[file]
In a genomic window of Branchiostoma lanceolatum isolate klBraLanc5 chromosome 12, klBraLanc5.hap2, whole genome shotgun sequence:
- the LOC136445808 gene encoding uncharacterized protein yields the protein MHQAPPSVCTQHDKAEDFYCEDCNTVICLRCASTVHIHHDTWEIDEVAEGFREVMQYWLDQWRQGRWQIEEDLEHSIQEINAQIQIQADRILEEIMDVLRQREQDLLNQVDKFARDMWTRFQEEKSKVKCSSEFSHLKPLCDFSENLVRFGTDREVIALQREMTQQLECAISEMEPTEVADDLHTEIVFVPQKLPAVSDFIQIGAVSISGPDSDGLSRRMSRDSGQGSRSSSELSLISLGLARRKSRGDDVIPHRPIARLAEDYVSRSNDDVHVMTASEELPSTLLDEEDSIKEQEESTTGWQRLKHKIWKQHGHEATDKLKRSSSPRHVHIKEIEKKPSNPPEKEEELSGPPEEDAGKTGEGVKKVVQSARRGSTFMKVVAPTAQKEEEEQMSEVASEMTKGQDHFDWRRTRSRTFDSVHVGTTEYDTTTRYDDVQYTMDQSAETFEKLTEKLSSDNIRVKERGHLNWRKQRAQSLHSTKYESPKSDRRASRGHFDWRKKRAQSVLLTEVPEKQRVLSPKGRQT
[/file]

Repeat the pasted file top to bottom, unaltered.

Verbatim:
In a genomic window of Branchiostoma lanceolatum isolate klBraLanc5 chromosome 12, klBraLanc5.hap2, whole genome shotgun sequence:
- the LOC136445808 gene encoding uncharacterized protein yields the protein MHQAPPSVCTQHDKAEDFYCEDCNTVICLRCASTVHIHHDTWEIDEVAEGFREVMQYWLDQWRQGRWQIEEDLEHSIQEINAQIQIQADRILEEIMDVLRQREQDLLNQVDKFARDMWTRFQEEKSKVKCSSEFSHLKPLCDFSENLVRFGTDREVIALQREMTQQLECAISEMEPTEVADDLHTEIVFVPQKLPAVSDFIQIGAVSISGPDSDGLSRRMSRDSGQGSRSSSELSLISLGLARRKSRGDDVIPHRPIARLAEDYVSRSNDDVHVMTASEELPSTLLDEEDSIKEQEESTTGWQRLKHKIWKQHGHEATDKLKRSSSPRHVHIKEIEKKPSNPPEKEEELSGPPEEDAGKTGEGVKKVVQSARRGSTFMKVVAPTAQKEEEEQMSEVASEMTKGQDHFDWRRTRSRTFDSVHVGTTEYDTTTRYDDVQYTMDQSAETFEKLTEKLSSDNIRVKERGHLNWRKQRAQSLHSTKYESPKSDRRASRGHFDWRKKRAQSVLLTEVPEKQRVLSPKGRQT